There’s a real skill when it comes to making macarons, something I didnt quite appreciate when embarking on this baking challenge. I was feeling rather cocky, perhaps high on my last French-baking success. I decided that I didn’t want to make just regular macarons, I wanted animal macarons! I wanted bears, rabbits, unicorns and more!
But alas, I was rather foolish, and what follows is a what not-to-do guide when making macarons.
The Ideal Macaron
Let’s for a moment think about macarons in terms of their shells. The perfect macaron shell must satisfy two requirements: cosmetic and textural. Cosmetically, the macarons must have a spherical, domed shape, the top of which is shiny, smooth and void of cracks. The shell must also contain “feet”, a chewy base to the shell that has a rough, sandy look.
Texturally, the outer macaron shell should be crunchy, while the inside should be marshmallowy and chewy. This crunchy-chewy textural dichotomy makes macarons moorish.
The impossibly high cosmetic and textural standards of a macaron make them a bit of a nightmare to bake, especially when considering the simple-looking recipe. Most macarons are made by mixing almond meal, icing sugar and egg whites to form a paste. A meringue is then incorporated into the almond paste to form a batter, which is then piped and baked to form macaron shells.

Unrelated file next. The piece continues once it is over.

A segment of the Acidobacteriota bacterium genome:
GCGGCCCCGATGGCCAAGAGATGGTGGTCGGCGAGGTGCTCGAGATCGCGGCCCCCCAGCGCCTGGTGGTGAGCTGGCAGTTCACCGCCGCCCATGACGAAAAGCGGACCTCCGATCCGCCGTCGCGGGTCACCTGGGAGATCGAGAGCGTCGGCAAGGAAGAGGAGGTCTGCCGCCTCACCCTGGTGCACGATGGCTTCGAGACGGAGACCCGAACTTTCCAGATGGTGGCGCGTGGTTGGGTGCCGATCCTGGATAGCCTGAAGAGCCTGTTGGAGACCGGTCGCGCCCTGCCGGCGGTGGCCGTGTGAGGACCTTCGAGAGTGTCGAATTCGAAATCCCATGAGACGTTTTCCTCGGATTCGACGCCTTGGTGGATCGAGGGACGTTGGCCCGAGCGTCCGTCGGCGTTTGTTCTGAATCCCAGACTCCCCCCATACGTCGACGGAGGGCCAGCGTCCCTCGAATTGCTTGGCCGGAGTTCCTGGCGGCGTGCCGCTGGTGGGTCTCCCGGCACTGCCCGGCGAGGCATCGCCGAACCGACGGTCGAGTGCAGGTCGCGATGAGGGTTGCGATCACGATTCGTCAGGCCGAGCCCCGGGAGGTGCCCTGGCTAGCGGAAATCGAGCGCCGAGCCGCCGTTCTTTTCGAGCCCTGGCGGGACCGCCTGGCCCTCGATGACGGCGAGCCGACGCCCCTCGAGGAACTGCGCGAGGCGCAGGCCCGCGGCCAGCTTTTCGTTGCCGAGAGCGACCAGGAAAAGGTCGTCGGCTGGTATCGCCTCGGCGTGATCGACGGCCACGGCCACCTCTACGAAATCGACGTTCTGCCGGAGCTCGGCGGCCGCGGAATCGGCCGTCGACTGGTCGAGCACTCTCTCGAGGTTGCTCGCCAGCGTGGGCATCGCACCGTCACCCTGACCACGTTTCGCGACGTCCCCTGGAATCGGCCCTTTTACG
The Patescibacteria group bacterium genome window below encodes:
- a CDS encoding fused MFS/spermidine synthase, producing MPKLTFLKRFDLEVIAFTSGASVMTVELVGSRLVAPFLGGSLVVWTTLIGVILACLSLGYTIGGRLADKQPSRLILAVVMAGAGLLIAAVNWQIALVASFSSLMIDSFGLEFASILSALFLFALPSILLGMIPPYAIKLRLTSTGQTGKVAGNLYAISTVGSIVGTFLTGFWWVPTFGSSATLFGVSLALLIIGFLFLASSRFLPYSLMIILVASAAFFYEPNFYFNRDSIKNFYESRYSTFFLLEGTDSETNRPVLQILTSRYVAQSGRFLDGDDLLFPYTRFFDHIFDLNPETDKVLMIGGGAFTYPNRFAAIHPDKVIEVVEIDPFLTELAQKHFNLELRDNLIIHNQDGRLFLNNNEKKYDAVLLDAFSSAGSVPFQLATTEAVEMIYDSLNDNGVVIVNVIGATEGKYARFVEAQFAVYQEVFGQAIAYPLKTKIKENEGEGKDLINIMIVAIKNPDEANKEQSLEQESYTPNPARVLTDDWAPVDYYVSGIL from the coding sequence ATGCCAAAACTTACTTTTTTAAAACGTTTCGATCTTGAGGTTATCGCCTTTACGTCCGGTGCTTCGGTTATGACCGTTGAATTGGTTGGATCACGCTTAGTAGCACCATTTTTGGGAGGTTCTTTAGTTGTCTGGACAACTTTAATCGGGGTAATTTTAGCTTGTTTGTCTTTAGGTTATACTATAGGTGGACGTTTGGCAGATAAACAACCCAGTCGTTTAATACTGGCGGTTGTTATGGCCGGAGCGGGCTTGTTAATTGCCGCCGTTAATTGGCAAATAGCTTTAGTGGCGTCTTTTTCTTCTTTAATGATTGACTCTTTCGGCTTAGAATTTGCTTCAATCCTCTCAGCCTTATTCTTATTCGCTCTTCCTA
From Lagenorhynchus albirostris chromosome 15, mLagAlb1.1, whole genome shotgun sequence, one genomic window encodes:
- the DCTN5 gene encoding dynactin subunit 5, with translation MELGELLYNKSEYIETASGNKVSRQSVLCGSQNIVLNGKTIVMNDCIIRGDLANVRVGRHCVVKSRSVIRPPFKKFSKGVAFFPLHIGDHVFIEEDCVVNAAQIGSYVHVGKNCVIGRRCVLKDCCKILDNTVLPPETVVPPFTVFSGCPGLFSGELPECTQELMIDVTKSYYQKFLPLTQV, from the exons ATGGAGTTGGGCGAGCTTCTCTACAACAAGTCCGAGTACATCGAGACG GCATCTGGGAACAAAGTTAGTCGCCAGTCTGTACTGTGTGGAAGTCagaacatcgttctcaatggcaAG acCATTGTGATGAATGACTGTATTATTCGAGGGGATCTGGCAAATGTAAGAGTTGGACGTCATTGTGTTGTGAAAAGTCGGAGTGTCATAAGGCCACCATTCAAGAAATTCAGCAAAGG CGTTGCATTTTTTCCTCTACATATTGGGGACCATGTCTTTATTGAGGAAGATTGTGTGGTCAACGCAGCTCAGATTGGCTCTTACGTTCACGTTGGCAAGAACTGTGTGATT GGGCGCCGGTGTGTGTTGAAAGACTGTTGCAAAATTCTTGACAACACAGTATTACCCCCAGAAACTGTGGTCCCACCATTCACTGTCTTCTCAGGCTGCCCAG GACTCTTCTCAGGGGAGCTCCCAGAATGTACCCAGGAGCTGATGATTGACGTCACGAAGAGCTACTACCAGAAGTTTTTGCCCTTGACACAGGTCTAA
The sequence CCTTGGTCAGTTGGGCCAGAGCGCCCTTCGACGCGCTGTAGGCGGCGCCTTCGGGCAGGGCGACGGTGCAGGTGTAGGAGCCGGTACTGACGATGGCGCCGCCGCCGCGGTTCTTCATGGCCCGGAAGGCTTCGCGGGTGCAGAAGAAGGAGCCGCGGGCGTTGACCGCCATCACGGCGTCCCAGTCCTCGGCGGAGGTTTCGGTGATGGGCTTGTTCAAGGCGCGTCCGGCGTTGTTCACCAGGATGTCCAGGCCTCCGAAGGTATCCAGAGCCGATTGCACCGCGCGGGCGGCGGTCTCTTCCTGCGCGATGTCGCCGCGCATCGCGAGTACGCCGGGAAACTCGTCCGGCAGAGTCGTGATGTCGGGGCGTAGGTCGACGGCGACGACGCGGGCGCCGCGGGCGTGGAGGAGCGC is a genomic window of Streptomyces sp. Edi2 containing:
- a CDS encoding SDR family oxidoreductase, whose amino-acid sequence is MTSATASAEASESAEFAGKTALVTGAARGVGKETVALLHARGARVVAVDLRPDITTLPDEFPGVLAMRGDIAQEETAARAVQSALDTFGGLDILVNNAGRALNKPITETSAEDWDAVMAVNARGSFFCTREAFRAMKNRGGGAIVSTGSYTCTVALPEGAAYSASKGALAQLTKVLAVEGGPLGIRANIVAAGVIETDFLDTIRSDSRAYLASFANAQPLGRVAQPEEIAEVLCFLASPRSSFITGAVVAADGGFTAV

At a distance, this recipe seems rather fool-proof, but I assure you, that many things can go wrong! From beating to piping, creating the perfect macaron shell requires a great deal of skill. Thankfully, science is here to help us iron out the most common mistakes.
Below, I identify three types of ill-formed macarons, that I call mistakarons, and simple remedies to success.
Mistakaron 1: Pubescent Shells
When you’ve spent several hours baking, it can be disheartening to find your macarons resembling your former pubescent self: skin crackled, pimpled and blistered. But it happens. Shells can come out of the oven with cracks, a bumpy surface and most insidiously, a small alfafa-esque peak.
The good thing is, beauty is only skin deep, and these macarons (that you’re really only interested in because of their personality) still taste crunchy and chewy. But if you do want to superficially spruce your shells, I have one word for you: macaronage.
Macaronage is the term used when combining the meringue with the almond paste. If the macaronage process isn’t done quite right, it can lead to either very dense or very flat macarons. The former is the reason for your pubescent mistakarons.